On the 11th June, I visited the Pola Museum of Art. This museum was opened in 2002 but I hadn’t known its existence until a couple of months ago. Tsuneshi Suzuki had been the former president of the Pola Corporation, one of the Japanese cosmetics giants. He passed away in year 2000, and the museum inherited his collection of art and antiques.
The museum’s collection was impressive. I mean, it couldn’t be compared to the collections of the Metropolitan or the Louvre. But it was a very impressive collection for a private art museum in Japan. The museum had a good number of Western modern paintings such as Renoir and Monet and French Art Nouveau glassworks and oriental ceramics. I really liked the works by Emile Gallé and Daum Brothers.
I visited the museum on Saturday. Surprisingly enough, the place wasn’t too crowded. The most famous piece of art work housed in this museum is probably Girl in a Lace Hatby Renoir. Thankfully, I could ‘monopolise’ it for several minutes without being bothered or interfered by anyone. I personally prefer to keep some distance from a painting to see it as a whole but that simply wasn’t possible in crowded museums because someone would surely get in the way.
Listening to audiobooks has been one of my favourite activities for nearly a decade. It is a great pleasure to gain knowledge while driving, walking, jogging, cocking, and ironing shirts like a character in a novel by Haruki Murakami. Lately I started listening to audiobooks while shooting landscape photographs. Because you often need to wait for the right moment when shooting landscapes, there’s nothing left to do until you press the shutter button after you set up your tripod and camera. So I was listening to the Bhagavad Gita translated into English by Eknath Easwaran while shooting the sunset yesterday.
A brief description for those who are not familiar with the Bhagavad Gita: The Bhagavad Gita is an ancient Indian text which is part of the epic Mahabharata. The Gita is a dialogue between the supreme guru Krishna and his disciple Arjuna, who is facing the duty as a warrior to fight his relatives. In Hinduism, Vishnu descends to Earth in a from of an avatar to restore the world. Krishna is said to be the eighth avatar of Vishunu, Buddha is referred to as the ninth avatar, and the tenth (and last) avatar Kalki is predicted to appear in the future .
Lord Krishna says:
“You have the right to work, but never to the fruit of work. You should never engaged in action, nor should you long for inaction. Perform work in this world, Arjuna, as a man established within himself — without selfish attachments ,and a like in success and defeat. For yoga is perfect evenness of mind.” (2:47-48)
Yuga Kurita Photo Exhibition Tales of Fuji | Voice of Nature
Does nature have a consciousness? I wanted to hear the voice of nature and ran round Fujisan. I heard something from inside while I was looking through the viewfinder. We are all part of the nature but just forgetting it.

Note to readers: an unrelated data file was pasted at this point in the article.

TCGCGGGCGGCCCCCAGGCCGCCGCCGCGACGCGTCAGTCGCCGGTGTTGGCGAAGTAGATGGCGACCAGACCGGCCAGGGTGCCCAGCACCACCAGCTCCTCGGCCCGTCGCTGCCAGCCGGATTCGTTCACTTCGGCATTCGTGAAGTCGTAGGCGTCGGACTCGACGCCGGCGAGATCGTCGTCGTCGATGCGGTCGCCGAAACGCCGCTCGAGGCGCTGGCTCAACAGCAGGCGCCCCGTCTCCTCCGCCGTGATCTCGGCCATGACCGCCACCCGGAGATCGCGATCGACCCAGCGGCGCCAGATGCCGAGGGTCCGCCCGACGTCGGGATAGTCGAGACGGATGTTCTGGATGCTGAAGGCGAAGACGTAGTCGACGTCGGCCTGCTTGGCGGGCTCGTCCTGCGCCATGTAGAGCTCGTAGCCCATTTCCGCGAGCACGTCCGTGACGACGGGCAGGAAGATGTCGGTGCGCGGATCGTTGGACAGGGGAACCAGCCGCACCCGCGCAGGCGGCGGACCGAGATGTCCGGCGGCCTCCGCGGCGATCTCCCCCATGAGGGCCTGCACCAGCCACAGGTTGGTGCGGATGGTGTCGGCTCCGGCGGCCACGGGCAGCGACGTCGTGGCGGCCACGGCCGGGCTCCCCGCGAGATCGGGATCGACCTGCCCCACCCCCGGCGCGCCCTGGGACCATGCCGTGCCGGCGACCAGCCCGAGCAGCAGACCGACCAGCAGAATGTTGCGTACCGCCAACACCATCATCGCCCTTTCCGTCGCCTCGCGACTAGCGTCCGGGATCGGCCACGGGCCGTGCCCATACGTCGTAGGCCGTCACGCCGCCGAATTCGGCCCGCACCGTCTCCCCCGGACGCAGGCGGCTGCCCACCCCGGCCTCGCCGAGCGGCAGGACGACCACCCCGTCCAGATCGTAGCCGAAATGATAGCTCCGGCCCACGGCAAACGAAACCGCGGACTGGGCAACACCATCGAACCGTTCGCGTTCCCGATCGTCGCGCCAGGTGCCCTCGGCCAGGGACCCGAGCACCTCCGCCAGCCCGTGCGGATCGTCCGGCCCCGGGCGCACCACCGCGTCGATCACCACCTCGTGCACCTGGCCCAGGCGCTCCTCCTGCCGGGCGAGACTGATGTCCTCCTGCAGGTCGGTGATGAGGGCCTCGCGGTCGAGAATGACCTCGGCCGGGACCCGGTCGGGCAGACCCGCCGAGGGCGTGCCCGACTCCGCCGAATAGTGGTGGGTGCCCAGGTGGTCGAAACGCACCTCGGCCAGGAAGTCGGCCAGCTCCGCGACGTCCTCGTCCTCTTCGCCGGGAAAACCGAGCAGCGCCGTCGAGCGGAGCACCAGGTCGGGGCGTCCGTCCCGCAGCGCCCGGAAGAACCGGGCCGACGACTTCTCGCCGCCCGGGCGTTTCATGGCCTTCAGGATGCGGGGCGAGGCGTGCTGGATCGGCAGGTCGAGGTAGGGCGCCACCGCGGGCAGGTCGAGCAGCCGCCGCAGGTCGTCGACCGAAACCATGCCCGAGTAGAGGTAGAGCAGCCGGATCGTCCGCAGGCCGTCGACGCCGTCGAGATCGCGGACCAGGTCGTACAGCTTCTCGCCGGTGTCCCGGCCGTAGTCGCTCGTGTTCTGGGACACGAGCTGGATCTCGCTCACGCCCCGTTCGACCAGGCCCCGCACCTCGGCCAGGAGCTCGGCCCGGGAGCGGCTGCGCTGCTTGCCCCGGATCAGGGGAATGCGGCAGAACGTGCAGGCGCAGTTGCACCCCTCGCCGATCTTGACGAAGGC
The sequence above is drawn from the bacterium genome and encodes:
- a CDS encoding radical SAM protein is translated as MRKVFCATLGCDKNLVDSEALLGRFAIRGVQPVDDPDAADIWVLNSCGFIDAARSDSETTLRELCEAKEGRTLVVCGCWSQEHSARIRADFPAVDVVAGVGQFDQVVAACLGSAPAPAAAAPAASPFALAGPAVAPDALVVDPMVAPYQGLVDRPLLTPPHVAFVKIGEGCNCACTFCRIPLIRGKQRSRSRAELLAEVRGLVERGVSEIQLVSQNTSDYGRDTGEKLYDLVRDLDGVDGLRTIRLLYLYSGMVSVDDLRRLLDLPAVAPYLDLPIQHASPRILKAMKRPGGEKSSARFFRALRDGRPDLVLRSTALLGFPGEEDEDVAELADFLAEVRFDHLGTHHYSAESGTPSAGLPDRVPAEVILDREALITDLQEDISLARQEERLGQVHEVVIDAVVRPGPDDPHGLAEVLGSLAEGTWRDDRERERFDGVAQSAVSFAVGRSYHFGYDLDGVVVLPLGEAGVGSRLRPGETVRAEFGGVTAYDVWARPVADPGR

Yuga Kurita Photo Exhibition
Tables of Fuji | Voice of Nature
When someone wants to take beautiful photographs, he probably buys a DSLR with a kit lens at the beginning. Since he’s a novice, he doesn’t understand all jargons written in the spec sheet, and so he makes a decision based on marketing categories defined by manufacturers such as “Professional Grade” and “Consumer Grade.” As he gains knowledge on photography gradually, he realises he needs a wide aperture single-focal length lens. Then, he continues to things he never imagined that he would need such as flash units, tripods, L-plates, Arca-swiss compatible ball heads and so on. Do you know what he wants when he eventually becomes a pro level photographer? Quality gloves and a quick draw strap. No doubt about it.
Shooting Fujisan seems to be one of the favourite activities for retired people. Famous shooting locations are getting more and more crowded with old people. I want to believe that everyone who loves Fujisan is a good person. But sometimes it is not true. I often pick up trash thrown away by some of such amateur photographers. They don’t throw away trash at popular places where their deeds are witnessed by other people. They reveal their true personality when they’re seen by no one. That’s what mindless jerks does. Some take pictures from the back of the spots with wide angle lenses and try to chase off everyone comes into the frame. I’ve heard someone actually did such even to people who came earlier to the spot than him, saying “I always shoot Fuji from this position. You guys must go away.” But his ‘place’ was owned by someone else. Some get furious when someone briefly lights his camera with a headlight or penlight. If he really doesn’t want any artificial light to enter his camera, I think he should shoot in back-countries. I’m sick of all of this. I wanted to stay away from them. I wanted to be all alone in nature.